Ten thousands miles is an extremely long way to come just to play in an amateur rugby tournament, so imagine traveling from Australia to Cayman with the disappointment of already knowing that the women’s Halloween 7s was canceled.
That’s what happened to Biannca Johnson. When she booked her flight a few weeks before the tournament, it was still on, but circumstances played against her.
Too many teams from the U.S. and Europe canceled as the date approached and it simply fizzled out. Johnson found out before leaving the Gold Coast in Queensland that it was no longer on but by then it was too late to cancel the trip. It’s a minimum three flights to Cayman and around 20 hours of flying, effectively two exhausting days of travel.
“I think it was more disappointing than frustrating,” Johnson said. “Last year’s inaugural Halloween 7s was a great tournament and a good competition, especially for the Cayman girls. So I was disappointed that it didn’t go ahead.”
A natural athlete, Johnson found some compensation by playing in last week’s I-Cup flag football tournament at the Ed Bush stadium in West Bay. Her team, Thunder, won the women’s division and she also kept up with team training with the rugby girls as she intends to return permanently in the near future.
The 31-year-old Australian enjoyed catching up with friends, celebrating Halloween and the start of Pirates Week.
Thunder only had a squad of 12 players yet beat teams that had up to 20 players available in scorching heat. Her teammates were Amber Watson, Antoinette Thompson-Lewis, Bobeth O’Garro, Keisha Solomon, Cassandra Bodden, Tracey Seymour, Lilia Conolly, Nekita Saintvil, Shinette Rhoden, Deborah Thompson and Benicia Thompson.
“We had a great group of girls, very talented athletes and a great coach in Clay Lopez,” Johnson said. “Personally, I had a blast and was named MVP for the tournament along with Cassandra Bodden. Very honored.” Not bad for someone who only joined at the last minute.
Johnson played wide receiver and generally only plays on offense, but because of their numbers also turned out in defense as well as a rusher/blitz.
“I like flag because I can transfer skills from rugby but it’s a totally different sport, it’s more about tactics and deception as well as speed and agility, especially in the positions I play.”
The allure of playing any sport in Cayman for Johnson is that “the girls are very passionate and athletic, I love that.”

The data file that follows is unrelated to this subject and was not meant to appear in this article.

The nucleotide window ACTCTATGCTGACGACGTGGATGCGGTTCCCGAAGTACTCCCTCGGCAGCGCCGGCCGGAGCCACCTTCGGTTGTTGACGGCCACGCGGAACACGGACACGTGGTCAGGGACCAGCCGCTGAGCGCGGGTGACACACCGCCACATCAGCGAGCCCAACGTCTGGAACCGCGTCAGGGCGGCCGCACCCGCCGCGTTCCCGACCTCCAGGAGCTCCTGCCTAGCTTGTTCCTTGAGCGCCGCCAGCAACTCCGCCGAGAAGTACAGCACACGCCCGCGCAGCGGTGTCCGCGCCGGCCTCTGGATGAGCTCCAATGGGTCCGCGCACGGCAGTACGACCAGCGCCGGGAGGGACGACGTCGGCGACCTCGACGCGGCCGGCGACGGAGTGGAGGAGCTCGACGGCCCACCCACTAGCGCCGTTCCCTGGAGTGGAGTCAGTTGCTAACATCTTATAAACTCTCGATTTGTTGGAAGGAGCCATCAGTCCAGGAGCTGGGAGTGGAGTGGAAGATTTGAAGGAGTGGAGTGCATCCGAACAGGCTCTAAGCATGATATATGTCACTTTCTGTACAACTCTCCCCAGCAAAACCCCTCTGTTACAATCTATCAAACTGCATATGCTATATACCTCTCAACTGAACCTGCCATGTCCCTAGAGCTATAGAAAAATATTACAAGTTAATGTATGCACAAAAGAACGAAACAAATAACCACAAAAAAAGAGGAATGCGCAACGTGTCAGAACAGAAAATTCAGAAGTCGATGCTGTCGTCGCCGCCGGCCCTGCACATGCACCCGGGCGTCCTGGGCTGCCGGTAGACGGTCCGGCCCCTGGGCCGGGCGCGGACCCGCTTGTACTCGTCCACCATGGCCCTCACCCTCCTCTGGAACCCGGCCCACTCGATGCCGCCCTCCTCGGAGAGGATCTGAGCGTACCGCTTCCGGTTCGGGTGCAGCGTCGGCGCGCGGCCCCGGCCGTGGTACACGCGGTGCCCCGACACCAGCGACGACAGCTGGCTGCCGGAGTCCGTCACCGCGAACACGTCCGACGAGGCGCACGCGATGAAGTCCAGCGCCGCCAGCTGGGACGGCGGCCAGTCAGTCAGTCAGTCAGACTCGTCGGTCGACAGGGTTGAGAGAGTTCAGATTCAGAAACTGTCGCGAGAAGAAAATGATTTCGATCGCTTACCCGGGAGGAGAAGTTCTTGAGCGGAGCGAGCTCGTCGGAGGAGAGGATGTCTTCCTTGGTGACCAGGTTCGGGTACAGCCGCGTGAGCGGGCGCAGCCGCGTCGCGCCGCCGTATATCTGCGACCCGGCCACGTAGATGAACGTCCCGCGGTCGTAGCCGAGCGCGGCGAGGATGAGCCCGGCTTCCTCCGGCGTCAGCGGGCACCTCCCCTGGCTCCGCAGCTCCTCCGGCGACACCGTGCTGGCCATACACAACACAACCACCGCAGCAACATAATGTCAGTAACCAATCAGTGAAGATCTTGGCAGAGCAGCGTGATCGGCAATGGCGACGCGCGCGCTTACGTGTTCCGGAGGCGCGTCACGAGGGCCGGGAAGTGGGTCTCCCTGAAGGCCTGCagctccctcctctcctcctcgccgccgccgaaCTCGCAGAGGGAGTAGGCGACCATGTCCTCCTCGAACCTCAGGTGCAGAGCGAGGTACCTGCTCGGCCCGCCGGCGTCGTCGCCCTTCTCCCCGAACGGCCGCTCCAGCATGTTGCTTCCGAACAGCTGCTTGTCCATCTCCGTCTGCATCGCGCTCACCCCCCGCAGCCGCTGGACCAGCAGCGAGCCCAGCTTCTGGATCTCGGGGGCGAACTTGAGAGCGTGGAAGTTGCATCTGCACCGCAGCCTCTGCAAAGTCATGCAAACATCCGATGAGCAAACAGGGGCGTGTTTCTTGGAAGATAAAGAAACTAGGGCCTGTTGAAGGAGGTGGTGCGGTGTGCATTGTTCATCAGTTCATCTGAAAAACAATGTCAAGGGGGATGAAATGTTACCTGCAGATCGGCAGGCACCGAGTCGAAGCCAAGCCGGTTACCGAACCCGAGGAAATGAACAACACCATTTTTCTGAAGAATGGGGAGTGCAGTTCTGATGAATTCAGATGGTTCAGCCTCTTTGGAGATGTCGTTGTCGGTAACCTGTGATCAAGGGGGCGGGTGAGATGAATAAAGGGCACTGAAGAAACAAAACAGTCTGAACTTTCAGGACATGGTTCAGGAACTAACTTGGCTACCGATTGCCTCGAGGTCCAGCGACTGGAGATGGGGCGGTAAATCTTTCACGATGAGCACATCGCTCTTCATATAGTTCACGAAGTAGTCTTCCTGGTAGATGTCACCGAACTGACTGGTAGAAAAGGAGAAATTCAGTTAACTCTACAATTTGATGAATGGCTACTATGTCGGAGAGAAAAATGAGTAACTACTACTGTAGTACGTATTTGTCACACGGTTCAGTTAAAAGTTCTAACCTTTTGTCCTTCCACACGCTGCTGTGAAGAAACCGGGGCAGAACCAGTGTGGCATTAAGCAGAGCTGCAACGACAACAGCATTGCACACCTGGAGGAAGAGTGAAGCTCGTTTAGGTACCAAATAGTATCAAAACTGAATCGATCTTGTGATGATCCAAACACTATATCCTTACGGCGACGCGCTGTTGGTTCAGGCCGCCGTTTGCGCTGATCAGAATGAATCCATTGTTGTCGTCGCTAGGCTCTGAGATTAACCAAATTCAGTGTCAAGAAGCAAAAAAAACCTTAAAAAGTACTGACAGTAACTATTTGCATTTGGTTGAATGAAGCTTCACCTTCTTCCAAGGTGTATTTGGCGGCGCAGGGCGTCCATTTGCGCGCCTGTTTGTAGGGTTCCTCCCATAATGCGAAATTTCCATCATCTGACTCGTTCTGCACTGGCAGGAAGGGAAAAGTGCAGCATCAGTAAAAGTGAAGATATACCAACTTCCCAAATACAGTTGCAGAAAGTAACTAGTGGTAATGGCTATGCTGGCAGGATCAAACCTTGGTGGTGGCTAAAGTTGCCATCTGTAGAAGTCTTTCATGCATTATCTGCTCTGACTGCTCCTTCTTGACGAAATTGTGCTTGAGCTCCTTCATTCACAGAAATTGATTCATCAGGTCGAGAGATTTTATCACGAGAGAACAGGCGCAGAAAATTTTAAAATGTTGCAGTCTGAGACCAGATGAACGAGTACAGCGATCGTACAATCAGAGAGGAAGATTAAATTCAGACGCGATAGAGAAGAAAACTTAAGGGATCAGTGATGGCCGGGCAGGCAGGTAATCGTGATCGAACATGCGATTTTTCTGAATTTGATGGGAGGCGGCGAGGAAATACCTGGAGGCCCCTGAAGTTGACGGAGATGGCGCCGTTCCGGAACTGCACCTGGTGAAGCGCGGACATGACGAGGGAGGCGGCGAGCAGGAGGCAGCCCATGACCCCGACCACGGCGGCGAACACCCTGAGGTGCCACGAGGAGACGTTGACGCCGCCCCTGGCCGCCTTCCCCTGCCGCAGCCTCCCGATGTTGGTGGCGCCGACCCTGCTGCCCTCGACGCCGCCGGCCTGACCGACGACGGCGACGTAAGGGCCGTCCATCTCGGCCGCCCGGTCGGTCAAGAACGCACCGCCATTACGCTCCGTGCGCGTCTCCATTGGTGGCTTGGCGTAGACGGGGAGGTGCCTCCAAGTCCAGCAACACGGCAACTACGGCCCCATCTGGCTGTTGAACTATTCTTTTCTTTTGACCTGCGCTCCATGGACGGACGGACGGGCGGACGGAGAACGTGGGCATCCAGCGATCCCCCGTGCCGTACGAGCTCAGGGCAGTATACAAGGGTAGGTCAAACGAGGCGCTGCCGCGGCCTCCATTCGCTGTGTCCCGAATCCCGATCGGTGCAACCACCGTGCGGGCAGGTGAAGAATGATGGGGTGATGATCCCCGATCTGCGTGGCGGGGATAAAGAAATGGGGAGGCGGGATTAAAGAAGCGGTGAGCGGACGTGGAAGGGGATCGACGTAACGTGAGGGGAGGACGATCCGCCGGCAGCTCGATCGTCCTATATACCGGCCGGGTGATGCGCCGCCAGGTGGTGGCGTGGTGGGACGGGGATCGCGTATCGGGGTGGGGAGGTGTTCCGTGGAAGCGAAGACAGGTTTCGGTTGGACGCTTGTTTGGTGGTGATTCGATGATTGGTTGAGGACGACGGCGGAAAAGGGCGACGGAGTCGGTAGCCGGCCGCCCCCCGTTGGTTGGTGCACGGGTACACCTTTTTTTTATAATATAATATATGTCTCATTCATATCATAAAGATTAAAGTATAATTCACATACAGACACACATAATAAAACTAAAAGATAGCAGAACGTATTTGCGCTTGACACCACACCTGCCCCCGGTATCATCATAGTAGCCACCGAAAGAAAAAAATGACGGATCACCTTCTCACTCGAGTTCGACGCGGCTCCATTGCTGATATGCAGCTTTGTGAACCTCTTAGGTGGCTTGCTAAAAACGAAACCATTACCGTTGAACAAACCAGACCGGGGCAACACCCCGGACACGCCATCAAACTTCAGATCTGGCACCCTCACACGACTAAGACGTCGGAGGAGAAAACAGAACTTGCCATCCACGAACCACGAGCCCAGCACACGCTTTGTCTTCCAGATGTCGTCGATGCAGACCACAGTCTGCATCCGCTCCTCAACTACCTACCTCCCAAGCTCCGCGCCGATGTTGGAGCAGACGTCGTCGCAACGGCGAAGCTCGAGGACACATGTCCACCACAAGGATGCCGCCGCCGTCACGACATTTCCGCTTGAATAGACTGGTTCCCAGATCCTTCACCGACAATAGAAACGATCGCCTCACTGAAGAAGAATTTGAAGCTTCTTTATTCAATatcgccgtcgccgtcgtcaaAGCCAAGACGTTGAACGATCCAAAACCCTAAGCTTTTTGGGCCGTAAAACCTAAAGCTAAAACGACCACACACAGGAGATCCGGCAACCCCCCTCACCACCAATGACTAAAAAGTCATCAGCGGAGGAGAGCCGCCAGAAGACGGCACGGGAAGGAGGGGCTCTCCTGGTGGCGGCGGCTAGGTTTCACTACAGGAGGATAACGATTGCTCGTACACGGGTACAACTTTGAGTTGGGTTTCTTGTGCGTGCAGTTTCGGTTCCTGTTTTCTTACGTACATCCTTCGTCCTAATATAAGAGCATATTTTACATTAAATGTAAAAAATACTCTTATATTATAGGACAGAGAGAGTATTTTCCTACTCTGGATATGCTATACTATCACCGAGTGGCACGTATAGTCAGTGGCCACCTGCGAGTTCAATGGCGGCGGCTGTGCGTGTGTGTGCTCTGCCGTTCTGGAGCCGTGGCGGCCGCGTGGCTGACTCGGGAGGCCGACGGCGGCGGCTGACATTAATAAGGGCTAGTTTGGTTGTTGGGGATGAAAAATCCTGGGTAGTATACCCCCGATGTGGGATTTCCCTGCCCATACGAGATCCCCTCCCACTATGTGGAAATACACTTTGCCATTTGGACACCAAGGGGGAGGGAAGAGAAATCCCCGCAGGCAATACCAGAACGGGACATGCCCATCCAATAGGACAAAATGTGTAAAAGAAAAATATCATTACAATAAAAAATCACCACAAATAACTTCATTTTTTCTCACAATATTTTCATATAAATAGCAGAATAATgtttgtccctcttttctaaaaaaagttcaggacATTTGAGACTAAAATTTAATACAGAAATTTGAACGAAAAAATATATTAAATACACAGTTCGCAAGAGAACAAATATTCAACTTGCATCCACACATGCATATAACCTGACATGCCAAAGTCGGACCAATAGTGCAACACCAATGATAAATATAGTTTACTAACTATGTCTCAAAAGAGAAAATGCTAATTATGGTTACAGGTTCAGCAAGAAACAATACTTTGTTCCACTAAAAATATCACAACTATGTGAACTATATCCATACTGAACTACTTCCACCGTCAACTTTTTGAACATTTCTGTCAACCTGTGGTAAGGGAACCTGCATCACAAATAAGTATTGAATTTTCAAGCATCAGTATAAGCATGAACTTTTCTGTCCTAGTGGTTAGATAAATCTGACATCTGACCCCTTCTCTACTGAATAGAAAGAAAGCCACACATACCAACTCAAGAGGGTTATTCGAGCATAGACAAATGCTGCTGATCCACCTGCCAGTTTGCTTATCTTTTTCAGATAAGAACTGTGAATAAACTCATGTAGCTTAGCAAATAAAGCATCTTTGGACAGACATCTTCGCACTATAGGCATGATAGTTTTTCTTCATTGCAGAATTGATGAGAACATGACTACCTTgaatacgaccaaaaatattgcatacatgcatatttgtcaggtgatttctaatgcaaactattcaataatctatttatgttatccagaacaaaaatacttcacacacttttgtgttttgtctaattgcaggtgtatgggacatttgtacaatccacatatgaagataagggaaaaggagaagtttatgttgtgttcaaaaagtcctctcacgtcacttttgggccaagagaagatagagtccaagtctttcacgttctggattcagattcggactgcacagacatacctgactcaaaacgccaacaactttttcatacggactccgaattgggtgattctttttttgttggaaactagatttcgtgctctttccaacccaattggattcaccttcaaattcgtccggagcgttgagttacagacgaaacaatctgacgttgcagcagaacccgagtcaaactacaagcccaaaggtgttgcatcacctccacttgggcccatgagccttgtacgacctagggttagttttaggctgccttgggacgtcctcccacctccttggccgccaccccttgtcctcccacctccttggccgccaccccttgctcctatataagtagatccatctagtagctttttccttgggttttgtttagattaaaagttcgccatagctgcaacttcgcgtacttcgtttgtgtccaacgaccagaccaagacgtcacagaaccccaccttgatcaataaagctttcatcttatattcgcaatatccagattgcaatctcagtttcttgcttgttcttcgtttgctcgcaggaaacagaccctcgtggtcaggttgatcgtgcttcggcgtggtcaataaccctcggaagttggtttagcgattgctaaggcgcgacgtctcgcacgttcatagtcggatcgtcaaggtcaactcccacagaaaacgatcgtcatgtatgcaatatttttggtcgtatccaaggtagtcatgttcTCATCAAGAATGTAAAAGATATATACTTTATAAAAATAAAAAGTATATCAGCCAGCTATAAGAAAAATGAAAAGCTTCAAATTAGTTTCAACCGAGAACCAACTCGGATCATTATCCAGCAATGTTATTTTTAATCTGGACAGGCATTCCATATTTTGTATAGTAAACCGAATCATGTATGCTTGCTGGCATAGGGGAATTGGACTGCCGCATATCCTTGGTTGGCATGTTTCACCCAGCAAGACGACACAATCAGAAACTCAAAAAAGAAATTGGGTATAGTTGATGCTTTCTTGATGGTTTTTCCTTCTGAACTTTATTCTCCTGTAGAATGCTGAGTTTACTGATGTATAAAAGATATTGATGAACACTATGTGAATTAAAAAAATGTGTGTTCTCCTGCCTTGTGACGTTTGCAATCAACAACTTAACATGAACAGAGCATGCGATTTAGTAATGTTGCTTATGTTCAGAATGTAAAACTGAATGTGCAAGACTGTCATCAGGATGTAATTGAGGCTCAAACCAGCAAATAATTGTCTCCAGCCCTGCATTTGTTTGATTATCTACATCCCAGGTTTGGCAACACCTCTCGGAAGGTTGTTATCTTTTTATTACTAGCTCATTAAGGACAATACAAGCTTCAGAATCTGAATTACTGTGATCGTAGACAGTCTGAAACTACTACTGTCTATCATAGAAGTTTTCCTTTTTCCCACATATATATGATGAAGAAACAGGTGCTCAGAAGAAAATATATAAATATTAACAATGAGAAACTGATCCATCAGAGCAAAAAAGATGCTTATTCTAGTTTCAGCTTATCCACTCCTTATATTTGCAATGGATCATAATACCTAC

She was with Anytime Fitness Wolverines flag side last year when living here and this past season they won the championship.
“I really wish that flag football had their own grounds and clubhouse, something like the rugby club has. Hopefully, they’ll get this in the future as it’s a very popular local sport.”
In Australia, Johnson is playing full contact American football. “Not the lingerie league,” she laughed. “I play for the Gold Coast team who are actually named Stingrays and we are undefeated in the regular season.”
She is a wing back and slot receiver and “absolutely loves it.”
Johnson added, “Being covered in pads and being able to tackle adds a whole other element.”
She lived here for four years and “would come back in a heartbeat, I love Cayman.”
In the meantime, she is concentrating on fulfilling her ambitions to make the Queensland and Australian American football teams. There is a world tournament in Spain in 2017 that she hopes to compete in.
“I also still want to play rugby for Cayman. The girls team has such great potential and we have been doing so well for the past three NACRA tournaments, finishing top 4.
“The next NACRA tournament will also be a World Cup qualifier so I would really love to be a part of that and try to help Cayman qualify.”
Rugby is huge in Australia where she grew up playing the touch format for the Gold Coast and making the Under-18 Australian squad.
She was also a competitive sprinter. “I didn’t play anything else until I came to Cayman and was introduced to rugby by my touch rugby teammates Keswick Wright and Caroline Deegan who convinced me to play rugby 7s. From that I was introduced to flag football.”
She is studying legal services in Australia and when living in Cayman worked at the George Town Yacht Club as a bartender.
Johnson is confident that the Cayman women can one day qualify for the Olympics, possibly the 2020 Games when the sport will be more established here and more Caymanians have experienced the game at the highest level.
“I think it could happen one day, Cayman has some great athletes, like Shenel Gall,” Johnson said. “It’s just hard because America and Canada are paid professional athletes, whereas Cayman players have to balance work and training.
“Also, a lot of Caymanians go away for school, and for expats, you have to be living on island for three years before you can represent Cayman in rugby, so it’s hard to keep things consistent.”
She is resigned to the fact that she will not play for Cayman in major tournaments as she does not fit the criteria. “However, I would do whatever I could to help them get there and compete for Cayman in any rugby tournaments where I am allowed as an expat.”